ink: GAO Opinion
Agency: Department of State
Disposition: Protest denied.
Keywords:Protesting the terms of the solicitation
General Counsel P.C. Highlight:
Perini Management Services, Inc. (Perini) protests the award of a contract under a request for proposals (RFP), issued by the Department of State (DOS), for the design and construction of a Type 3 Barrack and infrastructure improvements on the new embassy compound in Baghdad, Iraq.
The DOS issued the solicitation to nine firms that were identified as having the knowledge, experience, and ability to mobilize and meet an aggressive delivery schedule. The RFP stated that the procurement was subject to section11 of the Foreign Service Buildings Act of 1926, as amended, commonly referred to as the Percy Amendment. The Percy Amendment limits eligibility for award of certain overseas construction contracts to American-owned offerors and foreign offerors satisfying certain specified criteria. In addition, the Percy Amendment mandates that the prices proposed by American-owned offerors be reduced by 10% for evaluation purposes. The statute states, that qualification as an American-owned offeror requires, among other things, evidence of “performance of similar construction work in the United States or at a United States diplomatic or consular establishment abroad.”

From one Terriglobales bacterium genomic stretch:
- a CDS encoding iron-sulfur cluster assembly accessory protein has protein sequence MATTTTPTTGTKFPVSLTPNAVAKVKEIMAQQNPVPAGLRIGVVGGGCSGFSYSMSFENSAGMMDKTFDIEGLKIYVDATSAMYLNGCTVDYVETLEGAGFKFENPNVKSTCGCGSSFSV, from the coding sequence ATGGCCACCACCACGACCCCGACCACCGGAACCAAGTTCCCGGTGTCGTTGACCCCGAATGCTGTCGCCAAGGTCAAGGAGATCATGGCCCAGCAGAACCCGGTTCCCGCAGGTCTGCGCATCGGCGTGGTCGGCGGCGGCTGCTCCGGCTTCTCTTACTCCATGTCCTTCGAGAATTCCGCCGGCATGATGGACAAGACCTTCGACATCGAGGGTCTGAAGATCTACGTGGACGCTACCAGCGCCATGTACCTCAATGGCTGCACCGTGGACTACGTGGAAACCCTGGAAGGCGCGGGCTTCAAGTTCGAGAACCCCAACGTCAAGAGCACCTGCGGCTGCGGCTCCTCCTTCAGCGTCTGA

The RFP included DOS Acquisition Regulation (DOSAR) sec. 652.236-71, which implements the requirements of the Percy Amendment. However, the regulation has not been revised to reflect that, under the current version of the Percy Amendment, similar construction services may be either performed in the United States or at a diplomatic or consular establishment abroad. The regulation incorrectly states that similar construction services are to be performed only in the United States.
After award was made to the apparent low offeror, Perini filed a protest, arguing that the agency failed to follow DOSAR sec. 652.236-71 and the terms of the RFP when it concluded that the awardee was American-owned for purposes of applying the 10% price preference under the Percy Amendment.
GAO states that it is well-settled that when a statutory language provides an unambiguous expression of the intent of Congress, the unambiguous intent of Congress must be given effect. Further, a regulation must be interpreted so as to harmonize with and not further conflict with the objective of the statute it implements. The DOSAR regulation, recited in the RFP, makes clear that “[t]his solicitation is subject to [the Percy Amendment], as amended (22 U.S.C. 301).” The Percy Amendment unambiguously states that projects performed outside the United States may be considered for purposes of determining American-owned status under the statute. Although it is true that the DOSAR clause recited in the solicitation misstates the Percy Amendment as defining American-owned firms as those that perform work in the United States, the language in the clause does not provide a basis for the agency to ignore the clear intent of Congress as set forth in the statute itself. To the extent the regulation may be interpreted as conflicting with the statue, the statute must be given effect. Accordingly, GAO finds reasonable the agency’s consideration of the awardee’s construction projects performed outside the United States at diplomatic or consular establishments. Protest denied.